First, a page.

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Let's say we have this picture:

enter image description here

As you can see, the background color is #2A3D78. The foreground color is #94AEFF. Ultimately, I'd like to get a picture where the background is unchanged, but the foreground becomes #DDDDDD, and that in a smooth way, so the diagonal shadow is altered as well.

Preferably, I'd like to do this within Paint.NET, but if you know another program that does the trick, that'd be awesome as well.

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Does the simple flood fill (paint bucket icon) not work? Make sure you lower the tolerance down from max, and it should get the diagonals too. –  Scott Chamberlain Apr 24 '13 at 18:05
    
No, that would leave the picture really pixelated between the diagonal lines of the shadow of the logo. –  Im2be Apr 24 '13 at 18:26

2 Answers 2

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This can be done in Paint .NET using the Advanced Color Replacement plugin.

  • Unzip the downloaded file and put the DLL into the Effects directory in your Paint .NET installation
  • Start Paint .NET and open the image
  • Set the primary color to DDDDDD (for this example) using the Colors tool window
  • Choose the color-picker tool and right-click on an area that has the existing color to replace.

    enter image description here

  • Choose Effects->Color->Advanced Recoloring...

  • Set Replacement Type to Continous and change the Threshold / Roughness setting until you are happy. You need to be careful here to prevent it from changing the background color as the two colors do not have a lot of contrast.

    enter image description here enter image description here

Note that other programs like Photoshop will probably be capable of better results though.

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That did the trick :D Thanx a lot :) –  Im2be Apr 25 '13 at 13:44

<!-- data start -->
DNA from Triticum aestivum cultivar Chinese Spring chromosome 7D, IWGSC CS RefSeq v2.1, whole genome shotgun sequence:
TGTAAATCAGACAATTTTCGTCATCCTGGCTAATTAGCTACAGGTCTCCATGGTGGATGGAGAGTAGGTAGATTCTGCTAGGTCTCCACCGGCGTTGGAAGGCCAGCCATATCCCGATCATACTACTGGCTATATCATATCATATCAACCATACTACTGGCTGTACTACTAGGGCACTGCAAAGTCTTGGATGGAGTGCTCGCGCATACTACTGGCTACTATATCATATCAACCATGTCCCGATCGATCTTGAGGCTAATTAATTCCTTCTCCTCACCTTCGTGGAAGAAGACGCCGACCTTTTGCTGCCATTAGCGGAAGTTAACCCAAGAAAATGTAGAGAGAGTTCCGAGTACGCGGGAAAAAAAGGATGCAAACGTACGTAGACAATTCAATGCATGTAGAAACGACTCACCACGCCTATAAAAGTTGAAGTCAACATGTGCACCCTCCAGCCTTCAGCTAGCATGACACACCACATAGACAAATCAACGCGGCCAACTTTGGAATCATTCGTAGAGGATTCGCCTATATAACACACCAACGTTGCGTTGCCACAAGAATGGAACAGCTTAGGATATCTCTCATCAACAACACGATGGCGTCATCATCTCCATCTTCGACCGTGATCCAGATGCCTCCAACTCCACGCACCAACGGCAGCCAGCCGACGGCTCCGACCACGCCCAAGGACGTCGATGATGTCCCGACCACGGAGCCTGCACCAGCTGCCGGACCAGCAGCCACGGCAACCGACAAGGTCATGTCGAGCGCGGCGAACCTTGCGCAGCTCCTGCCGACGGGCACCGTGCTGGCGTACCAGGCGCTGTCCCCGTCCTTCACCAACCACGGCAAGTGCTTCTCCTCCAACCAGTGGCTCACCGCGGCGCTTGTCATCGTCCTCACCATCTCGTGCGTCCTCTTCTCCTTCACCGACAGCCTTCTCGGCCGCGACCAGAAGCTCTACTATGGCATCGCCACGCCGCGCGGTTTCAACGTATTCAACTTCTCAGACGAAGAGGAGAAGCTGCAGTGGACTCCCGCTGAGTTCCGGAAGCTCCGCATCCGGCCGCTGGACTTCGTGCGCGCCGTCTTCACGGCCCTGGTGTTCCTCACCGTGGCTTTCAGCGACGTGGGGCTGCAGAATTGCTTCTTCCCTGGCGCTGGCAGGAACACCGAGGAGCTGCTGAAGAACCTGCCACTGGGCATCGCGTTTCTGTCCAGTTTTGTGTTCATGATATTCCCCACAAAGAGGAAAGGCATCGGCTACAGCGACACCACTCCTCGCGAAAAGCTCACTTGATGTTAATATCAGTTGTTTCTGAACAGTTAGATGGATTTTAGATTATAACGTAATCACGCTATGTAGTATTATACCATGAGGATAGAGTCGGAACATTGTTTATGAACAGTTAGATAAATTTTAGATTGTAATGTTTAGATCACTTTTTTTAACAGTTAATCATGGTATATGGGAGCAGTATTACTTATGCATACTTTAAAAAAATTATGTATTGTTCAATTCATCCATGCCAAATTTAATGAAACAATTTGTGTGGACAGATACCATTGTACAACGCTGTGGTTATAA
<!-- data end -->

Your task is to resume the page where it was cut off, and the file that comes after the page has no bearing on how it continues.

Excellent plugin. Thank you for enlightening me with this answer. +1 –  Psyrus Jan 8 at 3:53

What you really need here is a combination of two things:

  1. Photoshop (costly, industry standard for a reason), GIMP (free, kinda lousy), Paint Shop Pro (free trial, usable), or some equivalent editing tool such as Paint.NET - thanks Scott Chamberlain;
  2. A version of your source image which has the elements of the picture on layers of their own.

Without the first, i.e., with only a simple bitmap editor, you won't be able to change the color of the foreground element without either inducing jagginess (pixelation) or messing up other parts of the image, because you can't work on it in isolation.

Without the second, you still can't really work on the foreground element in isolation, because it's blended into the rest of the picture at its edges. If you have the foreground trident (?) on its own layer, then you can change it as you like, and it'll be composed with the background layers to produce a smooth result.

You really can't do this with a simple bitmap editor; you need something with, at minimum, layers and a hue/saturation editing tool, so that you can just recolor the foreground element instead of trying to flood-fill it.

If you can't get a layered source file to work from, then you can probably use the "select contiguous", "magic wand", &c. tool in your chosen image editor to select just the foreground trident, then copy it to a layer of its own and edit it there. You'll probably have to fiddle with the edges a lot to get rid of the background color that creeps in due to the anti-aliasing, though.

The cross-hatched background poses an additional challenge, in that you're going to have a very hard time "lifting" it off the background with the selection tools, and a harder time still getting it separate from the foreground trident. To be honest, you may be better off recreating the image from scratch; to do so would require some knowledge of paths (i.e., vectors), but you'd be able to produce a much nicer result, and would get the extra benefit of being able to further edit it later on.

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Paint.NET is a layered picture editing tool. It even has read compatibility with .PSD files. –  Scott Chamberlain Apr 24 '13 at 21:29
    
Holy wow, I did not know that; I thought "Paint.NET" was a nickname for the ribbon-UI version of mspaint that comes with Windows 7. Thanks for the pointer to something I really should've already known! –  Aaron Miller Apr 24 '13 at 21:33

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